A number of these spider species are introduced species that enter to our country through pet trade; alarming examples of which are the Indian native species such as Poecilotheria metallica and P. rufilata   (tarantula species) classified as critically endangered and endangered, respectively, by the International Union for Conservation of Nature (IUCN) yet have been imported to our country as pets.  

Data from basic research were also used as an effective tool to educate and engage people to be active partner in this research work. Dr. Dupo’s report noted that spider collectors, students and hobbyists became “citizen scientists” who provided vital information on spider trade as a result of effective information dissemination and awareness campaign. With the help of these citizens, Dr. Dupo came up with a list of spiders in the Philippines which are traded either as pet or as game animals. Alarmingly, from the total of 26 spider species present on the list, 10 species considered as game animals are traded locally.

Call for Action Through Policy Recommendations

The European Union Action to Fight Environmental Crime cites illegal wildlife trade as one of the fastest growing illegal markets worldwide with worth between 6 and 20 billion dollars annually. The widespread impacts of the illegal wildlife trade have led to increased international attention and forging of bilateral agreements between nations to help address the trade.

The Philippines being a country so rich in biodiversity but has weak controls of enforcement is left vulnerable to the impacts of illegal wildlife trade.

Dr. Dupo’s main recommendations call for evaluation of existing agreements on international trade to serve as instruments in improving local and national control measures. She added that there is a need to look into the provisions of CITES (Convention on International Trade in Endangered Species of Wild Fauna and Flora) especially its listing of species classified as trade regulated and the actual spider species entering the country through international trade.  Dr. Dupo reported that at least 10 species of traded spiders are not covered by CITES on its list of “trade regulated” species that “require the prior grant and presentation of an export permit” (Article IV, CITES). This is to say that discrepancies exist in terms of level and type of protection accorded to these species.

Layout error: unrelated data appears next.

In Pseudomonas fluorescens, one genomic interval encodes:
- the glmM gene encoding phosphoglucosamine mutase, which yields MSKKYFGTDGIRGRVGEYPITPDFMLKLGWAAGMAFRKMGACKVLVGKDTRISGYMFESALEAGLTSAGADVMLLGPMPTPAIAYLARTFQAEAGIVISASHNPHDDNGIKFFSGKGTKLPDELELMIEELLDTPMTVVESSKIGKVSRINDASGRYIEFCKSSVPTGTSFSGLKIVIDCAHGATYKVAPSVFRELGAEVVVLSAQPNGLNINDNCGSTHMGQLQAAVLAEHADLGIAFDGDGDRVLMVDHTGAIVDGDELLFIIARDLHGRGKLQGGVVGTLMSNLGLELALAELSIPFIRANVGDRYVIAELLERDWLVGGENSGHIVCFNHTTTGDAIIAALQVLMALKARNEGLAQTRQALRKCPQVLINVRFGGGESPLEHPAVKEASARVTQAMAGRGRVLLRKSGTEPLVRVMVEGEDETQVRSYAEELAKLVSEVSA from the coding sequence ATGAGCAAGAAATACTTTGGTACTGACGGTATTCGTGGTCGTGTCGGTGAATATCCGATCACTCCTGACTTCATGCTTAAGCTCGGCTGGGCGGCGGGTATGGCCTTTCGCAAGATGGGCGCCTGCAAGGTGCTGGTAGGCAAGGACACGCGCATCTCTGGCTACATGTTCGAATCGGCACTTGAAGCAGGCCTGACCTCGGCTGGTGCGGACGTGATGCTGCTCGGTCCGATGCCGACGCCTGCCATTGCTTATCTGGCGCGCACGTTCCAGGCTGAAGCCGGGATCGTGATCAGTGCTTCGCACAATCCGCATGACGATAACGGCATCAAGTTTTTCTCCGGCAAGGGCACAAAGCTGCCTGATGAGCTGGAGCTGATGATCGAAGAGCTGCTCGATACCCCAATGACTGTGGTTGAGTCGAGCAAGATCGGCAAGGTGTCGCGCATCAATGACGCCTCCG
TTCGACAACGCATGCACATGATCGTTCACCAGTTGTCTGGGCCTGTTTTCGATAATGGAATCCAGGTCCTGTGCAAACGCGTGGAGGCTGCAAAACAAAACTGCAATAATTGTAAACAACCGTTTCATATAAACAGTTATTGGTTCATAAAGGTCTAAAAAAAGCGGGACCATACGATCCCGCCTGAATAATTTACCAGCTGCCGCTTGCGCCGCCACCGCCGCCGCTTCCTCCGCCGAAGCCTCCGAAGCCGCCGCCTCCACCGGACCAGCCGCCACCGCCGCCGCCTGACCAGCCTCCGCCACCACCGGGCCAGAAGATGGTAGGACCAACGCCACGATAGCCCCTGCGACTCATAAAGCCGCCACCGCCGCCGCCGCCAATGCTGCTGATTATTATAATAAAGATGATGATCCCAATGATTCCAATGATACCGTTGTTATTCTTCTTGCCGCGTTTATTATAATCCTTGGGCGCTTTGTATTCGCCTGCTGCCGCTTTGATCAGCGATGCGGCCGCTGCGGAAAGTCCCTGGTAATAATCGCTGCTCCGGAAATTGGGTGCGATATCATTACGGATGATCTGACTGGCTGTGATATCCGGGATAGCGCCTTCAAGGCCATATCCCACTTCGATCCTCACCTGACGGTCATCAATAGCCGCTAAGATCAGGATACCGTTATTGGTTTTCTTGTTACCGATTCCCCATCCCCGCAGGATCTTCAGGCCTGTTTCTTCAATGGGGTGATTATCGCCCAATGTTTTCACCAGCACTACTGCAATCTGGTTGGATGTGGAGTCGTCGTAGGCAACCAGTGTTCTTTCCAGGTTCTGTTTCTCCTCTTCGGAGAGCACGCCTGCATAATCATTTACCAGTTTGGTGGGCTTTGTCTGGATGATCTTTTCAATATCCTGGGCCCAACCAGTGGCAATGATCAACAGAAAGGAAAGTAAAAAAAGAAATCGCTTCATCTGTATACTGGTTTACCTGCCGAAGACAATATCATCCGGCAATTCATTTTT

Dr. Dupo also suggested studying opportunities for establishing exclusive trade relations with CITES-member countries following a mutual enforcement approach to export regulatory measures.

Another important recommendation posed by Dr. Dupo is to revisit the key provisions of the Wildlife Resources Conservation and Protection Act (RA 9147) to provide clear-cut criteria for evaluating and licensing procedures for wildlife traders and recipients, specific of which is the Section 11 of RA 9146 which allows the export or import of wildlife if “the recipient of the wildlife is technically and financially capable to maintain it.” This provision is cleverly taken advantage of by organized wildlife traders who can easily get export and import permits if they have license to rear, breed, and trade wildlife.

Other recommendations include prioritizing databasing of exotic spider species entering the country; regular technical consultations with scientific authorities such as the Ecosystems Research and Development Bureau to train and capacitate monitoring officials; and creating public awareness through education and communication.